Too Busy For Words - the PaulWay Blog

Fri 28th Dec, 2007

I need a cheap hit-man - 001

I'm staying up with my Mum for this Christmas, and as part of that I'm helping her out with various jobs around the place. One of these jobs is to plant new trees at Chapel Hill Primary School, where she works as a teacher aide - trees she's raised or bought herself, too. Why, you might ask, would an ordinary teacher aide be coming in on a holiday to plant trees when the school should be buying them and getting the groundsman to plant them? Oohhhhohohohhhohhh. Yes. The groundsman.

His name is Steve, and from all reports he is a shiftless, lazy bastard with the spine of a sewer. He refuses to do any work at the school unless it is mowing - hence we drive large stakes in around the trees (again, purchased by Mum without any help from the school) to protect them from Steve trying to mow over them as much as from the kids. And that's it - he refuses point blank to do any work that would require him to get on a ladder, or to do any work which could be classified as someone else's job, on 'demarcation' issues. "Not My Job" would seem to be his catch-cry.

And even when it is his job - such as building up a terraced wall to stop erosion, he comes up with some bald-faced lie to excuse himself from it. In this case, he claimed that if he built up a terraced wall, kids might fall off it and hurt themselves - so instead it gets left as a six-foot scree slope, which kids would supposedly be safe on. If all that fails, he just lies about when he's going to do it. "Oh, I can't do that this week, ask me next week" is the excuse he foists on the enquirer; what he's busy with is a complete mystery, as he seems to rarely be in his shed and off doing 'banking' or something else.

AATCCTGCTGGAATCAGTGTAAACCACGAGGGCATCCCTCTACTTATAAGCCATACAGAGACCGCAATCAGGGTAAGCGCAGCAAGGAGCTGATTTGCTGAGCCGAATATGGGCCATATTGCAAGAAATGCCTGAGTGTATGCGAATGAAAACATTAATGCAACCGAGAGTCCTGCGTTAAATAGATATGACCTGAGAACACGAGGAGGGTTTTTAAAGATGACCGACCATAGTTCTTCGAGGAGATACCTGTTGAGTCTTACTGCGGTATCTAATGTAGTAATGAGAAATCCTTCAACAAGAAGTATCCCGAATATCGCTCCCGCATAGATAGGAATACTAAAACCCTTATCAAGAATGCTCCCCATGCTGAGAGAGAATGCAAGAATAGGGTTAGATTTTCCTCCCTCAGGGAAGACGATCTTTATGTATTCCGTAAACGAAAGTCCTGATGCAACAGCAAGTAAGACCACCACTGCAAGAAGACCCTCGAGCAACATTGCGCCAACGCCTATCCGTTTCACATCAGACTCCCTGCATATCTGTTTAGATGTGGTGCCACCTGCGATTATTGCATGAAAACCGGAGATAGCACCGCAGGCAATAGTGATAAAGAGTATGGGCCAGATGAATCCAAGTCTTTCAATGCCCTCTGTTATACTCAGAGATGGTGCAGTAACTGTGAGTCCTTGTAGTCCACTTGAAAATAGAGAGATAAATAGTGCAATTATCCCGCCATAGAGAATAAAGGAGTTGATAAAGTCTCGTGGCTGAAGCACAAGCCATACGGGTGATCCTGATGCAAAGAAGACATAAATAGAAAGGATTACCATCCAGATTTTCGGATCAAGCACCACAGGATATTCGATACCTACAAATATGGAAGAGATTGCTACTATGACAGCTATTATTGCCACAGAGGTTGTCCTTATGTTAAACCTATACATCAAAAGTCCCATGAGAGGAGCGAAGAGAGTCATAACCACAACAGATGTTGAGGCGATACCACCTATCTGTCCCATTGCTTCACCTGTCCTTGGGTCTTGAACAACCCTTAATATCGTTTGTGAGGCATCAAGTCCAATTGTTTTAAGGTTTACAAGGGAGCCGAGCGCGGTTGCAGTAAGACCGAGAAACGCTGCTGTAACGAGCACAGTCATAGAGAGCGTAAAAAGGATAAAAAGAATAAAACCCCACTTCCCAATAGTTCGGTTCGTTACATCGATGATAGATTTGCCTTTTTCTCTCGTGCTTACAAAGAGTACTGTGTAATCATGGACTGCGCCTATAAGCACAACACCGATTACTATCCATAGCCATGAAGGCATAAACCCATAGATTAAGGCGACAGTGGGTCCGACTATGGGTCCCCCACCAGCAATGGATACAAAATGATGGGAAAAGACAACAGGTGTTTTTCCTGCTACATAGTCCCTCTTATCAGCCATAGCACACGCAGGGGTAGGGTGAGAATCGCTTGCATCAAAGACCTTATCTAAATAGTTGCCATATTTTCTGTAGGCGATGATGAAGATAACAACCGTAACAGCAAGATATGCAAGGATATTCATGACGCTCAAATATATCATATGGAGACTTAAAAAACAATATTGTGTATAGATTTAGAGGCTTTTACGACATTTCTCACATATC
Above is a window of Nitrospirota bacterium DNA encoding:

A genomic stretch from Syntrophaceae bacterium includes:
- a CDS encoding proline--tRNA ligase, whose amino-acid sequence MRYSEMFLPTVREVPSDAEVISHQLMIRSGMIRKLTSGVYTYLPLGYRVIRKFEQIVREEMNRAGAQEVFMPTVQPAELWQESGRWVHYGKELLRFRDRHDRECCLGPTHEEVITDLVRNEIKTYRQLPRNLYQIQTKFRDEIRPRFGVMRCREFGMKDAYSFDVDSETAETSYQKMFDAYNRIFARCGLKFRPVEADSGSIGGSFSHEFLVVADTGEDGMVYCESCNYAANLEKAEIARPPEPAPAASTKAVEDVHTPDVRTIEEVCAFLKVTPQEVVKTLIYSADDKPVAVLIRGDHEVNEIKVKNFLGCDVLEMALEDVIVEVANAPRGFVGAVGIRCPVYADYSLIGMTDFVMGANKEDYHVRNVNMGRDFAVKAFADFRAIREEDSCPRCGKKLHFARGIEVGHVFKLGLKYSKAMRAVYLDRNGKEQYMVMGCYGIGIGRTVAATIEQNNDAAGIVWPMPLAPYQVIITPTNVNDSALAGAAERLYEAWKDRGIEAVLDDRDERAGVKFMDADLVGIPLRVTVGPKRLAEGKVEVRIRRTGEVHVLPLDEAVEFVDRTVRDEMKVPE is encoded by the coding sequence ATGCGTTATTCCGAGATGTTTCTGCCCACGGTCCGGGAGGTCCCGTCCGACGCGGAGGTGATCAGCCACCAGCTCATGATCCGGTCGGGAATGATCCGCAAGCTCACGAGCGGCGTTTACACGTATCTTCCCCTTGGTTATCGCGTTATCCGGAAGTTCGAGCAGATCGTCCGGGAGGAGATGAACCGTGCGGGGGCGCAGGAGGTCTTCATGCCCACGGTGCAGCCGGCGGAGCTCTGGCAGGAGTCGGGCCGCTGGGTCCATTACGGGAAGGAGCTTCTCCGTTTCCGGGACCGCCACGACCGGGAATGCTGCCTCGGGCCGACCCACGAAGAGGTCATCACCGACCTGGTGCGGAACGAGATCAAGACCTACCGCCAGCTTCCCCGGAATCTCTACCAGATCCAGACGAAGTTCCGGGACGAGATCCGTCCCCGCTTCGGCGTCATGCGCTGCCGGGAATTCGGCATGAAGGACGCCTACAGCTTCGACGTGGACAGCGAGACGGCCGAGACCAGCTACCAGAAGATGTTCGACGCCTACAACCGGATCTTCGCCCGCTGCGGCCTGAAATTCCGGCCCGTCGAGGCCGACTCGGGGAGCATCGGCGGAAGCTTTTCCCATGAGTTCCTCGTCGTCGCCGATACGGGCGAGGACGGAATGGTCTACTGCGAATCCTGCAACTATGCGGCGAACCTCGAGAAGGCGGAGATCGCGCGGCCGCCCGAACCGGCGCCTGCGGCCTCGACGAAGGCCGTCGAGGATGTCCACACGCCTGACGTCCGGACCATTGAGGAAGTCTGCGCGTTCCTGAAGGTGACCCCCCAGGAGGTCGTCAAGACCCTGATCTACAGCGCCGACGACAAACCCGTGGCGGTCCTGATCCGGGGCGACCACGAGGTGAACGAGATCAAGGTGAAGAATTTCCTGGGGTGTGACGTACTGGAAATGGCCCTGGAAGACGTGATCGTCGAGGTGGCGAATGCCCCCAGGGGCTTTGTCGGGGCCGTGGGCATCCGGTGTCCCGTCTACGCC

The problem is compounded by the fact that the headmaster is a nice, kindly man who wouldn't hurt a fly - in other words, Steve has bullied him into never trying to get him to do any work. In the one instance that the deputy headmaster came in and gave him a direct order, Steve brought in the union to say that only the headmaster could tell him what to do. And my Mum is convinced that there is no other way to get him to change, in fear of the problems she would have when some bureaucratic Education Department investigator comes and questions her, Ross and Steve and makes it known (by their heavy-handedness) that she's the one that complained. I'm not convinced that's right, myself, but Mum's been there for nigh on thirty years and wants to just last out the rest of her working life there rather than have to find another job. (And my personal bet is that if Steve got wind of anyone trying to oust him he'd get the union to make sure that such an investigation was as loud and obvious as possible.)

The thing that hurts me so much is that my Mum is suffering under this clown, doing what she can, breaking her back and her purse, to make the school environment something that she loves, and this retarded boot-scraping is blocking her at every turn just to make sure that he never has to do a single thing. The grade 4's plant some screening plants so that they don't have to watch everyone go in and out of the toilets, but the holes are in the middle of a patch of grass and Mum's bitter experience is that they will get mown down by Steve rather than have to do more work getting around them. So she digs a trench the entire way along and fills it with mulch. Steve walks by and says, "I don't know why you bother with mulch there, they'd grow much better with just the grass around them." As if this horse-biscuit is suddenly an expert in gardening; it's easy to see that he'd rather not mow around the plants...

There's got to be a way of getting him out of there. I occasionally say, "It can't be that hard to find a reasonably-priced hit man" in situations like this, but the Muslim world seems bent on proving that that's not the answer.

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